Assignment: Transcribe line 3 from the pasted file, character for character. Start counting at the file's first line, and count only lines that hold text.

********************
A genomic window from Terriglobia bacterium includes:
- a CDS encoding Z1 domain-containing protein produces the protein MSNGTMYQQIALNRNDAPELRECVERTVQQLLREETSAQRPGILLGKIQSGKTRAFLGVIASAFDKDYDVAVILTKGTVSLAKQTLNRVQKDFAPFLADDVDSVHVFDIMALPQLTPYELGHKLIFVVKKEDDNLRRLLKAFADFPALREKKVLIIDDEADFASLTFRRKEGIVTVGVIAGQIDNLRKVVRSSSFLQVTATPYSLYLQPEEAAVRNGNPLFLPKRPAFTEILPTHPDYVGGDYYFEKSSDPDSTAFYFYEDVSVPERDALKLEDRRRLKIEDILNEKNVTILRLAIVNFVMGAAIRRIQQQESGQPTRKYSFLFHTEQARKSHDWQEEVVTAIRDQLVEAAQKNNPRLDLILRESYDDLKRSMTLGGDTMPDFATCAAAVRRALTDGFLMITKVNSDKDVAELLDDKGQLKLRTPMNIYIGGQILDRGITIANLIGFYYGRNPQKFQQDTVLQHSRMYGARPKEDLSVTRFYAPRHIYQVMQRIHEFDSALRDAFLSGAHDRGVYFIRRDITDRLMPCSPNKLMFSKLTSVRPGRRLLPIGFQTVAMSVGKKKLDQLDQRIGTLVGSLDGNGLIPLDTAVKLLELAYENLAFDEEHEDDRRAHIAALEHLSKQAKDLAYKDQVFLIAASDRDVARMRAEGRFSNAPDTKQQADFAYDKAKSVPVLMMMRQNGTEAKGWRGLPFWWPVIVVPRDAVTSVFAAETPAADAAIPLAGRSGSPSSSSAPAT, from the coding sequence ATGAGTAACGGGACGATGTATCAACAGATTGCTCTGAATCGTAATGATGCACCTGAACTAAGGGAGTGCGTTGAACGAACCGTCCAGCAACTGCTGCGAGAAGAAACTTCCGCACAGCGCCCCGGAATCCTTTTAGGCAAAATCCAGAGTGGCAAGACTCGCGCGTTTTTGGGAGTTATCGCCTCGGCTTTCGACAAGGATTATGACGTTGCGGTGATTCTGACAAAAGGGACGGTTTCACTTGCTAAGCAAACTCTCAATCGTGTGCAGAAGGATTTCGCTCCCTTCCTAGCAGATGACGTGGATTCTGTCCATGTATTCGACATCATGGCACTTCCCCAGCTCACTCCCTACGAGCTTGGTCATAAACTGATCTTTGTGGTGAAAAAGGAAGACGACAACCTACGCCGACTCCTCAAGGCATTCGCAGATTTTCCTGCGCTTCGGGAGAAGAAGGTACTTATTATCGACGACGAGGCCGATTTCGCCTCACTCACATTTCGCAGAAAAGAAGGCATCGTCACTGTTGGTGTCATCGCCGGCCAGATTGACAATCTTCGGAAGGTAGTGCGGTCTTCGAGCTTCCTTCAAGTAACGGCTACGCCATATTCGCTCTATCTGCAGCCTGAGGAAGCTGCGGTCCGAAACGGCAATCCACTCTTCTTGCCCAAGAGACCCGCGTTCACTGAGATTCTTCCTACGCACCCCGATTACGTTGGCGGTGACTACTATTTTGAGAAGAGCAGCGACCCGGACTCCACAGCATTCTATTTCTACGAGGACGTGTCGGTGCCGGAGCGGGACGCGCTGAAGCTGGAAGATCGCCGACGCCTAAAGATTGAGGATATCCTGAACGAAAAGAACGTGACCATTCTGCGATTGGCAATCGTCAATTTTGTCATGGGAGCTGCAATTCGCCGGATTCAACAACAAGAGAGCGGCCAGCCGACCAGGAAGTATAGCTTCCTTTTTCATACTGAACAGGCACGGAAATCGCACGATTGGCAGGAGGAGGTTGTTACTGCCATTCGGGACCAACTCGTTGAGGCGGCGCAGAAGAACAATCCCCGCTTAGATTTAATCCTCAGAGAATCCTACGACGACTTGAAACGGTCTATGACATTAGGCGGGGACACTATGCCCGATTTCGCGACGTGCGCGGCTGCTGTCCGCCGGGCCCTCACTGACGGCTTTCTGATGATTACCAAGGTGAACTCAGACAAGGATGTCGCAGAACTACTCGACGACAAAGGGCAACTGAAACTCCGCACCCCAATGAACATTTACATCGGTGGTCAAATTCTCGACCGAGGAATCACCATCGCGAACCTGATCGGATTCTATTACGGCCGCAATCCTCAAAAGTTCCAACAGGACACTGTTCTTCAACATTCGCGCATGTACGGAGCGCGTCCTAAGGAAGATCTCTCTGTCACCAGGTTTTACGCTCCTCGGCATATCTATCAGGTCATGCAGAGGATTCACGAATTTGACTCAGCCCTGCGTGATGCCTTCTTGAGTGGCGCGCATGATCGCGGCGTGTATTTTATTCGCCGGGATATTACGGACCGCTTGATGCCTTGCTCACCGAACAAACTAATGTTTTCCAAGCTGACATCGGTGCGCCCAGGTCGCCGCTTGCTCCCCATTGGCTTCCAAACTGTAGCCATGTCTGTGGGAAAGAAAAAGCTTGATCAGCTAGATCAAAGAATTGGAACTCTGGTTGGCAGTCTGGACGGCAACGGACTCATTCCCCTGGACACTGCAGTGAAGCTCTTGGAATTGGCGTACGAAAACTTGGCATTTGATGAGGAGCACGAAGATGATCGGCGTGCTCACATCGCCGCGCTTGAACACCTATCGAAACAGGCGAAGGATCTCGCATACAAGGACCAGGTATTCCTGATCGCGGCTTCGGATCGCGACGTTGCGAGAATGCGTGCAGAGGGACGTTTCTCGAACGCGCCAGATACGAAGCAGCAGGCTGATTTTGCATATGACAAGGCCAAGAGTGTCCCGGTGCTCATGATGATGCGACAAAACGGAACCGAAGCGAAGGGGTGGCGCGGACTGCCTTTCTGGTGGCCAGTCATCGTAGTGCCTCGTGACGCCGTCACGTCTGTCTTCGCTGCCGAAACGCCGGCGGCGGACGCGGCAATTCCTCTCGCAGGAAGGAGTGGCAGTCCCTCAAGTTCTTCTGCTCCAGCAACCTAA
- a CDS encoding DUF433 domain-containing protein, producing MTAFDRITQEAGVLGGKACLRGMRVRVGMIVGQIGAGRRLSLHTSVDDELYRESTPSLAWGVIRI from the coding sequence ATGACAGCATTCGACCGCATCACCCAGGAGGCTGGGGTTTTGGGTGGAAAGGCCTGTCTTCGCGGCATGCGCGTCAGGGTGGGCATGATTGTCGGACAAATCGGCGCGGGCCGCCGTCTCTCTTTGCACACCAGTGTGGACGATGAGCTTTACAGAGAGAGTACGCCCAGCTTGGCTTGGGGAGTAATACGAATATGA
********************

- a CDS encoding DUF433 domain-containing protein, producing MTAFDRITQEAGVLGGKACLRGMRVRVGMIVGQIGAGRRLSLHTSVDDELYRESTPSLAWGVIRI from the coding sequence ATGACAGCATTCGACCGCATCACCCAGGAGGCTGGGGTTTTGGGTGGAAAGGCCTGTCTTCGCGGCATGCGCGTCAGGGTGGGCATGATTGTCGGACAAATCGGCGCGGGCCGCCGTCTCTCTTTGCACACCAGTGTGGACGATGAGCTTTACAGAGAGAGTACGCCCAGCTTGGCTTGGGGAGTAATACGAATATGA